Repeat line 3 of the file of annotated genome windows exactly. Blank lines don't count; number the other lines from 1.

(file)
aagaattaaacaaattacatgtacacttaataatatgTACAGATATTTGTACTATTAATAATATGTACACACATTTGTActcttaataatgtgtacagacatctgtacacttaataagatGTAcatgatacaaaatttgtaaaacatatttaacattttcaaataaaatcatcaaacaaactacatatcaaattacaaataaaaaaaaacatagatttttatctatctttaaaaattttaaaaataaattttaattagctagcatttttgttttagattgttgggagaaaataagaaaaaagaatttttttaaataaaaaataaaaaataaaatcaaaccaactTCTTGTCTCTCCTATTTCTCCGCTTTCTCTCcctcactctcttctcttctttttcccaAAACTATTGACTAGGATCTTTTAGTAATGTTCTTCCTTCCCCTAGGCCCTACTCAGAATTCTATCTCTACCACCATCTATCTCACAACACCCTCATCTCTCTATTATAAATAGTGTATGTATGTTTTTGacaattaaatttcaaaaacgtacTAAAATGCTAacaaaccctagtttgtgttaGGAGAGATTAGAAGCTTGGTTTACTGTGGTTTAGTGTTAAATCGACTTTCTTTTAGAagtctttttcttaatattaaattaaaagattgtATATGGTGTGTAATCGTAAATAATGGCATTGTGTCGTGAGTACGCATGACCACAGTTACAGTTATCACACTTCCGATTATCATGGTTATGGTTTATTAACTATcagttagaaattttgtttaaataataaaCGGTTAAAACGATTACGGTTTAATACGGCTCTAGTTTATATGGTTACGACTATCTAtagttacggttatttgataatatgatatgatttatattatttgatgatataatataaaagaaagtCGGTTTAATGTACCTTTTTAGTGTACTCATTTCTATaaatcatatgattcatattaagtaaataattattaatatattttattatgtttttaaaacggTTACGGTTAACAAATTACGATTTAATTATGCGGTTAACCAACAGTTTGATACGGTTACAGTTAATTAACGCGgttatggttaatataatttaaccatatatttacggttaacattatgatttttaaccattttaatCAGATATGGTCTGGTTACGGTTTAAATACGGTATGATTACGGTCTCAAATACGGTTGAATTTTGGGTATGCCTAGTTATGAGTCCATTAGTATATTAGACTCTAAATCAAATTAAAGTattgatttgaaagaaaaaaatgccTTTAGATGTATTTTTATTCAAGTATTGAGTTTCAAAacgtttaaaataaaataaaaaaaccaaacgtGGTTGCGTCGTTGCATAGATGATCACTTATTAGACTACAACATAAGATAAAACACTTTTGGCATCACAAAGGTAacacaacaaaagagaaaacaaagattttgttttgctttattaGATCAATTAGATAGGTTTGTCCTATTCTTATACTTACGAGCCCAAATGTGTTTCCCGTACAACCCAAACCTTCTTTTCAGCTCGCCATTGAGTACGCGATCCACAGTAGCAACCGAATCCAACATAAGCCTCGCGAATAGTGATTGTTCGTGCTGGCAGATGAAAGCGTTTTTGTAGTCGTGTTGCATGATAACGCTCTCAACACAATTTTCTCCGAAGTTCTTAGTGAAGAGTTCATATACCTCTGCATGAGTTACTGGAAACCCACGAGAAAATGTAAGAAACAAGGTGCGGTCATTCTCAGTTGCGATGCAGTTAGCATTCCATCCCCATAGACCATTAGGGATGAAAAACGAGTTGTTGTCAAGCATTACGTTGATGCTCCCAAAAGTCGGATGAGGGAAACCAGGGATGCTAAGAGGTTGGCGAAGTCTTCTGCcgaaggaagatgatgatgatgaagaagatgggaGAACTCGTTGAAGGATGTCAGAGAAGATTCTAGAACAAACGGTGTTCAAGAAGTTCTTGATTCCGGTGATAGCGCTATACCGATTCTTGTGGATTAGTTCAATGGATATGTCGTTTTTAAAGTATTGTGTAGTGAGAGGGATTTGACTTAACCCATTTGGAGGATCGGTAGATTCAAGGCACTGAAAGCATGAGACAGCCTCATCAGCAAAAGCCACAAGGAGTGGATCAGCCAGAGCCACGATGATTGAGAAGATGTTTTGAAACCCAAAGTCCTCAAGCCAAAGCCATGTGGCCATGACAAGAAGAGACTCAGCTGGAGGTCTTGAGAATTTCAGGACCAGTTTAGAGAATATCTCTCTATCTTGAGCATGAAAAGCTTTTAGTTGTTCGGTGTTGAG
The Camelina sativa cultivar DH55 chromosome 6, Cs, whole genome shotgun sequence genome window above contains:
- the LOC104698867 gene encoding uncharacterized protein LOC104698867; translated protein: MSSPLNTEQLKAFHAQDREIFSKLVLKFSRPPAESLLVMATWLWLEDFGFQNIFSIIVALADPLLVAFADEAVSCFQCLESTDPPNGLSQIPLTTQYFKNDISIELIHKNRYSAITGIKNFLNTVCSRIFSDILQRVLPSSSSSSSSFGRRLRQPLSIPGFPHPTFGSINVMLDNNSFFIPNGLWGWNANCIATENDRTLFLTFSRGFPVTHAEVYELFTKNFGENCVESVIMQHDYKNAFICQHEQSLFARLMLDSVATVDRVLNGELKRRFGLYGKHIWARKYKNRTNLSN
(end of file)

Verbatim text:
- the LOC104698867 gene encoding uncharacterized protein LOC104698867; translated protein: MSSPLNTEQLKAFHAQDREIFSKLVLKFSRPPAESLLVMATWLWLEDFGFQNIFSIIVALADPLLVAFADEAVSCFQCLESTDPPNGLSQIPLTTQYFKNDISIELIHKNRYSAITGIKNFLNTVCSRIFSDILQRVLPSSSSSSSSFGRRLRQPLSIPGFPHPTFGSINVMLDNNSFFIPNGLWGWNANCIATENDRTLFLTFSRGFPVTHAEVYELFTKNFGENCVESVIMQHDYKNAFICQHEQSLFARLMLDSVATVDRVLNGELKRRFGLYGKHIWARKYKNRTNLSN